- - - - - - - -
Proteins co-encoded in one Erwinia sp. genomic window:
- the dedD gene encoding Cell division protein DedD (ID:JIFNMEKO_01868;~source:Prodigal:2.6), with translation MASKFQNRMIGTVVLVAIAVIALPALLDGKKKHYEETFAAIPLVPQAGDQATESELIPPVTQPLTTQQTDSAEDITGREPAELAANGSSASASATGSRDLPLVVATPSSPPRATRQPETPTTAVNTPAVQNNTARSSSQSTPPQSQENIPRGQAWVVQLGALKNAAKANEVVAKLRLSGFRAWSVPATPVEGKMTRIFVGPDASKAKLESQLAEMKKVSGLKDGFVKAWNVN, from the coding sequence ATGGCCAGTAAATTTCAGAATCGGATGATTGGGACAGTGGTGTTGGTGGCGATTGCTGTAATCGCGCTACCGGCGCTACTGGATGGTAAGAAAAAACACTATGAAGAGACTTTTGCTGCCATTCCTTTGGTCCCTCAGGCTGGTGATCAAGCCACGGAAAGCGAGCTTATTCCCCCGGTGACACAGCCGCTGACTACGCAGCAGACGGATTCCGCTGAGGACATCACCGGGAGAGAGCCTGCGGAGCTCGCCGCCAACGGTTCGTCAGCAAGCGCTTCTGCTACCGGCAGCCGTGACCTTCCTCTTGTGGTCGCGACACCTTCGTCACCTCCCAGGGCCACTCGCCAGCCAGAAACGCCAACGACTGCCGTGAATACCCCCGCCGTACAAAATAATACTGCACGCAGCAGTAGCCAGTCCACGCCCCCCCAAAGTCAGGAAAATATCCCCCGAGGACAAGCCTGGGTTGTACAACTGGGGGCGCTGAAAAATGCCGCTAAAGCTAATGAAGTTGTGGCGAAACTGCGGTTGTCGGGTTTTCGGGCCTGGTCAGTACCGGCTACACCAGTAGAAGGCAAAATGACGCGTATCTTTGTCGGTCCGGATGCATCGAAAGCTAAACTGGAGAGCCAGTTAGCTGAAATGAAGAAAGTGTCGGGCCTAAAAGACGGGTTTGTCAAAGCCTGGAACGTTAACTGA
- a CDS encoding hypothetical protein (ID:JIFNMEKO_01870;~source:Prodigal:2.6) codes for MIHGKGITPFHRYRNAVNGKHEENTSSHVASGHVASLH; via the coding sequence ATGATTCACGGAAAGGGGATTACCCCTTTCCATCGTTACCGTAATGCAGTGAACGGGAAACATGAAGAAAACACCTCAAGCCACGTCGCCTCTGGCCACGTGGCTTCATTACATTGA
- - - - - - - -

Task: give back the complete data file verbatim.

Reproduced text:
Proteins co-encoded in one Erwinia sp. genomic window:
- the dedD gene encoding Cell division protein DedD (ID:JIFNMEKO_01868;~source:Prodigal:2.6), with translation MASKFQNRMIGTVVLVAIAVIALPALLDGKKKHYEETFAAIPLVPQAGDQATESELIPPVTQPLTTQQTDSAEDITGREPAELAANGSSASASATGSRDLPLVVATPSSPPRATRQPETPTTAVNTPAVQNNTARSSSQSTPPQSQENIPRGQAWVVQLGALKNAAKANEVVAKLRLSGFRAWSVPATPVEGKMTRIFVGPDASKAKLESQLAEMKKVSGLKDGFVKAWNVN, from the coding sequence ATGGCCAGTAAATTTCAGAATCGGATGATTGGGACAGTGGTGTTGGTGGCGATTGCTGTAATCGCGCTACCGGCGCTACTGGATGGTAAGAAAAAACACTATGAAGAGACTTTTGCTGCCATTCCTTTGGTCCCTCAGGCTGGTGATCAAGCCACGGAAAGCGAGCTTATTCCCCCGGTGACACAGCCGCTGACTACGCAGCAGACGGATTCCGCTGAGGACATCACCGGGAGAGAGCCTGCGGAGCTCGCCGCCAACGGTTCGTCAGCAAGCGCTTCTGCTACCGGCAGCCGTGACCTTCCTCTTGTGGTCGCGACACCTTCGTCACCTCCCAGGGCCACTCGCCAGCCAGAAACGCCAACGACTGCCGTGAATACCCCCGCCGTACAAAATAATACTGCACGCAGCAGTAGCCAGTCCACGCCCCCCCAAAGTCAGGAAAATATCCCCCGAGGACAAGCCTGGGTTGTACAACTGGGGGCGCTGAAAAATGCCGCTAAAGCTAATGAAGTTGTGGCGAAACTGCGGTTGTCGGGTTTTCGGGCCTGGTCAGTACCGGCTACACCAGTAGAAGGCAAAATGACGCGTATCTTTGTCGGTCCGGATGCATCGAAAGCTAAACTGGAGAGCCAGTTAGCTGAAATGAAGAAAGTGTCGGGCCTAAAAGACGGGTTTGTCAAAGCCTGGAACGTTAACTGA
- a CDS encoding hypothetical protein (ID:JIFNMEKO_01870;~source:Prodigal:2.6) codes for MIHGKGITPFHRYRNAVNGKHEENTSSHVASGHVASLH; via the coding sequence ATGATTCACGGAAAGGGGATTACCCCTTTCCATCGTTACCGTAATGCAGTGAACGGGAAACATGAAGAAAACACCTCAAGCCACGTCGCCTCTGGCCACGTGGCTTCATTACATTGA